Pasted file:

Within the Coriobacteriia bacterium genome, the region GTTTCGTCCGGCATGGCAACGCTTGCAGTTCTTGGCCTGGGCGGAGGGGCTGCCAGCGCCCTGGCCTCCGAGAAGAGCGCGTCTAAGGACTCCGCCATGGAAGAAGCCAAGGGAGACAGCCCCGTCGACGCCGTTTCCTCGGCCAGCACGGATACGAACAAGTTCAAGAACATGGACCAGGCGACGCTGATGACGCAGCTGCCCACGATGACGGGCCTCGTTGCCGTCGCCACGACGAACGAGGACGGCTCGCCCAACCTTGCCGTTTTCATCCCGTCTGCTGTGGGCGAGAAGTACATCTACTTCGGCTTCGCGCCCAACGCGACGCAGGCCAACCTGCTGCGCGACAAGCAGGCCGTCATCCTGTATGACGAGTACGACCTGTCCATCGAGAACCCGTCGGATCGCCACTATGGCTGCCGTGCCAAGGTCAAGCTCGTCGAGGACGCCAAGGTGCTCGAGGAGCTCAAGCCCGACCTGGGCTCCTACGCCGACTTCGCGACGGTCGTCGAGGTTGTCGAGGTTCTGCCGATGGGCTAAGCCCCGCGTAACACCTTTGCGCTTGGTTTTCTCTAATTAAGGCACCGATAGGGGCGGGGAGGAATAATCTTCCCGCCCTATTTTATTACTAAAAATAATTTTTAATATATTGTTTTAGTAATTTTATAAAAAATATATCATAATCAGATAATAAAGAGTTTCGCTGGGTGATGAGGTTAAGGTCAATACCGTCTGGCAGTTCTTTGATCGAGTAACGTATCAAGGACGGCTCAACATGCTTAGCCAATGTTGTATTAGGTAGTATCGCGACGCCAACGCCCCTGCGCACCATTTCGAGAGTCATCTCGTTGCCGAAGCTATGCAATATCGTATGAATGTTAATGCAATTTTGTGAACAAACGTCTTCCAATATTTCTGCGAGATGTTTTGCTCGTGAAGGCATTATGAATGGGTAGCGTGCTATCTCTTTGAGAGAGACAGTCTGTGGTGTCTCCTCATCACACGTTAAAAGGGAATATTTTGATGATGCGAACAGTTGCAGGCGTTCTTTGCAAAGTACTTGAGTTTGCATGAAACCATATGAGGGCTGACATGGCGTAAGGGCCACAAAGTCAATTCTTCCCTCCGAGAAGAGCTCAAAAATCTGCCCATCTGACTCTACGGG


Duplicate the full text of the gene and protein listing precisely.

Within the Coriobacteriia bacterium genome, the region GTTTCGTCCGGCATGGCAACGCTTGCAGTTCTTGGCCTGGGCGGAGGGGCTGCCAGCGCCCTGGCCTCCGAGAAGAGCGCGTCTAAGGACTCCGCCATGGAAGAAGCCAAGGGAGACAGCCCCGTCGACGCCGTTTCCTCGGCCAGCACGGATACGAACAAGTTCAAGAACATGGACCAGGCGACGCTGATGACGCAGCTGCCCACGATGACGGGCCTCGTTGCCGTCGCCACGACGAACGAGGACGGCTCGCCCAACCTTGCCGTTTTCATCCCGTCTGCTGTGGGCGAGAAGTACATCTACTTCGGCTTCGCGCCCAACGCGACGCAGGCCAACCTGCTGCGCGACAAGCAGGCCGTCATCCTGTATGACGAGTACGACCTGTCCATCGAGAACCCGTCGGATCGCCACTATGGCTGCCGTGCCAAGGTCAAGCTCGTCGAGGACGCCAAGGTGCTCGAGGAGCTCAAGCCCGACCTGGGCTCCTACGCCGACTTCGCGACGGTCGTCGAGGTTGTCGAGGTTCTGCCGATGGGCTAAGCCCCGCGTAACACCTTTGCGCTTGGTTTTCTCTAATTAAGGCACCGATAGGGGCGGGGAGGAATAATCTTCCCGCCCTATTTTATTACTAAAAATAATTTTTAATATATTGTTTTAGTAATTTTATAAAAAATATATCATAATCAGATAATAAAGAGTTTCGCTGGGTGATGAGGTTAAGGTCAATACCGTCTGGCAGTTCTTTGATCGAGTAACGTATCAAGGACGGCTCAACATGCTTAGCCAATGTTGTATTAGGTAGTATCGCGACGCCAACGCCCCTGCGCACCATTTCGAGAGTCATCTCGTTGCCGAAGCTATGCAATATCGTATGAATGTTAATGCAATTTTGTGAACAAACGTCTTCCAATATTTCTGCGAGATGTTTTGCTCGTGAAGGCATTATGAATGGGTAGCGTGCTATCTCTTTGAGAGAGACAGTCTGTGGTGTCTCCTCATCACACGTTAAAAGGGAATATTTTGATGATGCGAACAGTTGCAGGCGTTCTTTGCAAAGTACTTGAGTTTGCATGAAACCATATGAGGGCTGACATGGCGTAAGGGCCACAAAGTCAATTCTTCCCTCCGAGAAGAGCTCAAAAATCTGCCCATCTGACTCTACGGG